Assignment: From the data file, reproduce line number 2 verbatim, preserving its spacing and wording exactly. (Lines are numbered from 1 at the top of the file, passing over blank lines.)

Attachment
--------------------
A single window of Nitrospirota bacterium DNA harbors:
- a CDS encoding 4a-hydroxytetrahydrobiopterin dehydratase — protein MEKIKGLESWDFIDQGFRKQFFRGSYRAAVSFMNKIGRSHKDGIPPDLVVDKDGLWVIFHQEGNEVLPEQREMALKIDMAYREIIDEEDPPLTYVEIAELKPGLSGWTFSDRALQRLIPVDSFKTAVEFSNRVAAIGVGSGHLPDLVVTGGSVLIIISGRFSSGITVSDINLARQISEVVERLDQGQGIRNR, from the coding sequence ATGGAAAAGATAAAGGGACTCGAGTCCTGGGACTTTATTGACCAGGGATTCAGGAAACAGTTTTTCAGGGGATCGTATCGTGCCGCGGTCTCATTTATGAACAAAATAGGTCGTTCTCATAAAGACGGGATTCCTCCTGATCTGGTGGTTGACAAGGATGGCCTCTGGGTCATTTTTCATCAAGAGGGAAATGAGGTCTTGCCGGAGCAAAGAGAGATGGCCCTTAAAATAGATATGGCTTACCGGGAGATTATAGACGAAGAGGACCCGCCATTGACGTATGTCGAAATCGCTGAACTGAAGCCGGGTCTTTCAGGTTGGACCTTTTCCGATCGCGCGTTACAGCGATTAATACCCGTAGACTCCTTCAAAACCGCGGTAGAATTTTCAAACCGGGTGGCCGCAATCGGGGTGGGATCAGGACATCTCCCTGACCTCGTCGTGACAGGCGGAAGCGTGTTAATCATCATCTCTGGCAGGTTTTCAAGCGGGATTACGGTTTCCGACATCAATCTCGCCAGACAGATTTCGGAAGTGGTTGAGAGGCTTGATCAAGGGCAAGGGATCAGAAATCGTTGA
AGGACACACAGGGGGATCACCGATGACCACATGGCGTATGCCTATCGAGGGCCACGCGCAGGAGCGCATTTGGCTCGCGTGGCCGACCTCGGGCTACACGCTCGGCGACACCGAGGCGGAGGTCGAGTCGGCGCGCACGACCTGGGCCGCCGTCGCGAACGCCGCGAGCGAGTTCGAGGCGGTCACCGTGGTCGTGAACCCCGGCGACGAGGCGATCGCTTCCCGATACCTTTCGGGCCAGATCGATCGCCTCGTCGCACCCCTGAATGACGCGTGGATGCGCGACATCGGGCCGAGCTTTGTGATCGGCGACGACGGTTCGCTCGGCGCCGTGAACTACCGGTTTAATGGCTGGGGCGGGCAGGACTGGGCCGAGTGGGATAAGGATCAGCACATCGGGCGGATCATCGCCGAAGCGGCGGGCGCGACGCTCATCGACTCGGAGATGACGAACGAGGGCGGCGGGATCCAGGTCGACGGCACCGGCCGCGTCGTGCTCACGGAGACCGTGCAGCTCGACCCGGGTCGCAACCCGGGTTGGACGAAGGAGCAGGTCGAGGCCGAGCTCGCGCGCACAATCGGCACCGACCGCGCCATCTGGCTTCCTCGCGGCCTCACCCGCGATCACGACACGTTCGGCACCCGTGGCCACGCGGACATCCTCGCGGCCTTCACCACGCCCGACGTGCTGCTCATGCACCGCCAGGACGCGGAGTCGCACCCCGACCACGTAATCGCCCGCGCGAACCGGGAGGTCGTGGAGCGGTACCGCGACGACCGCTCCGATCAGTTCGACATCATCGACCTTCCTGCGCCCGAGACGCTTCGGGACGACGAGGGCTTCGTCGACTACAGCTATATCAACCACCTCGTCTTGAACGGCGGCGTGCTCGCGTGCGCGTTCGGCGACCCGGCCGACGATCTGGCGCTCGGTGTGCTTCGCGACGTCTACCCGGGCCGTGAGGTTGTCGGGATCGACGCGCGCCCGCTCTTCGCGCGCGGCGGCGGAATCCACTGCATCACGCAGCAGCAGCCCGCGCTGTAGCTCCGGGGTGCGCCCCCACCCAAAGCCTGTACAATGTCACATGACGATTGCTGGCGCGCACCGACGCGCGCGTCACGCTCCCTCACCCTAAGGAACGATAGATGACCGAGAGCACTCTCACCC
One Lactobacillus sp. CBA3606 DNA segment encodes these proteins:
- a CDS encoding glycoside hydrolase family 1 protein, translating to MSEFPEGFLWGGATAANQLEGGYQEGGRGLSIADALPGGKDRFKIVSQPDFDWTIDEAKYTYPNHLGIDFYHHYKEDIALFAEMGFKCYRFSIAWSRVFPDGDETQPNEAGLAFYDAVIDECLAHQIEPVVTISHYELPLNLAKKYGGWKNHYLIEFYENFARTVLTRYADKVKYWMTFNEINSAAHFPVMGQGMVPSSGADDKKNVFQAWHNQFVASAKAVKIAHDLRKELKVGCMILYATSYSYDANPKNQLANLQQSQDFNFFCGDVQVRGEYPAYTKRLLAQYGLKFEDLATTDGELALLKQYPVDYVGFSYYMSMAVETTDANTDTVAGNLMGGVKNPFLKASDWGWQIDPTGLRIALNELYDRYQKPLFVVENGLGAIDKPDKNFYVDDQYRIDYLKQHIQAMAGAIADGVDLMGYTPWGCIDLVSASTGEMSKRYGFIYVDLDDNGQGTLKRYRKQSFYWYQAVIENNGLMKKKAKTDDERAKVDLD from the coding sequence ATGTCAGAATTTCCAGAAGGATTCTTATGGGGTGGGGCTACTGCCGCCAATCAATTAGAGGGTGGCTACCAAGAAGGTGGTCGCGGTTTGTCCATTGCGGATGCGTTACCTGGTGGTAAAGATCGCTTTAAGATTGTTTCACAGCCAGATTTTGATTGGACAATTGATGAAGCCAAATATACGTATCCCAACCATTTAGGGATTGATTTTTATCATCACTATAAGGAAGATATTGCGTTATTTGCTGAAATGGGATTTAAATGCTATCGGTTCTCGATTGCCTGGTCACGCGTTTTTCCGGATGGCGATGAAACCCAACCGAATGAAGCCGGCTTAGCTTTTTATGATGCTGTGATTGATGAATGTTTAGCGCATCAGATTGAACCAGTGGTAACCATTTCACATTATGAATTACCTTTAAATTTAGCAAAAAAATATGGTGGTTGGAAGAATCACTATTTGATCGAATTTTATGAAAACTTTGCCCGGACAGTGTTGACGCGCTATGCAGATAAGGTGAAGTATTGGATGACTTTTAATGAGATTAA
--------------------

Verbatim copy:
- a CDS encoding 4a-hydroxytetrahydrobiopterin dehydratase — protein MEKIKGLESWDFIDQGFRKQFFRGSYRAAVSFMNKIGRSHKDGIPPDLVVDKDGLWVIFHQEGNEVLPEQREMALKIDMAYREIIDEEDPPLTYVEIAELKPGLSGWTFSDRALQRLIPVDSFKTAVEFSNRVAAIGVGSGHLPDLVVTGGSVLIIISGRFSSGITVSDINLARQISEVVERLDQGQGIRNR, from the coding sequence ATGGAAAAGATAAAGGGACTCGAGTCCTGGGACTTTATTGACCAGGGATTCAGGAAACAGTTTTTCAGGGGATCGTATCGTGCCGCGGTCTCATTTATGAACAAAATAGGTCGTTCTCATAAAGACGGGATTCCTCCTGATCTGGTGGTTGACAAGGATGGCCTCTGGGTCATTTTTCATCAAGAGGGAAATGAGGTCTTGCCGGAGCAAAGAGAGATGGCCCTTAAAATAGATATGGCTTACCGGGAGATTATAGACGAAGAGGACCCGCCATTGACGTATGTCGAAATCGCTGAACTGAAGCCGGGTCTTTCAGGTTGGACCTTTTCCGATCGCGCGTTACAGCGATTAATACCCGTAGACTCCTTCAAAACCGCGGTAGAATTTTCAAACCGGGTGGCCGCAATCGGGGTGGGATCAGGACATCTCCCTGACCTCGTCGTGACAGGCGGAAGCGTGTTAATCATCATCTCTGGCAGGTTTTCAAGCGGGATTACGGTTTCCGACATCAATCTCGCCAGACAGATTTCGGAAGTGGTTGAGAGGCTTGATCAAGGGCAAGGGATCAGAAATCGTTGA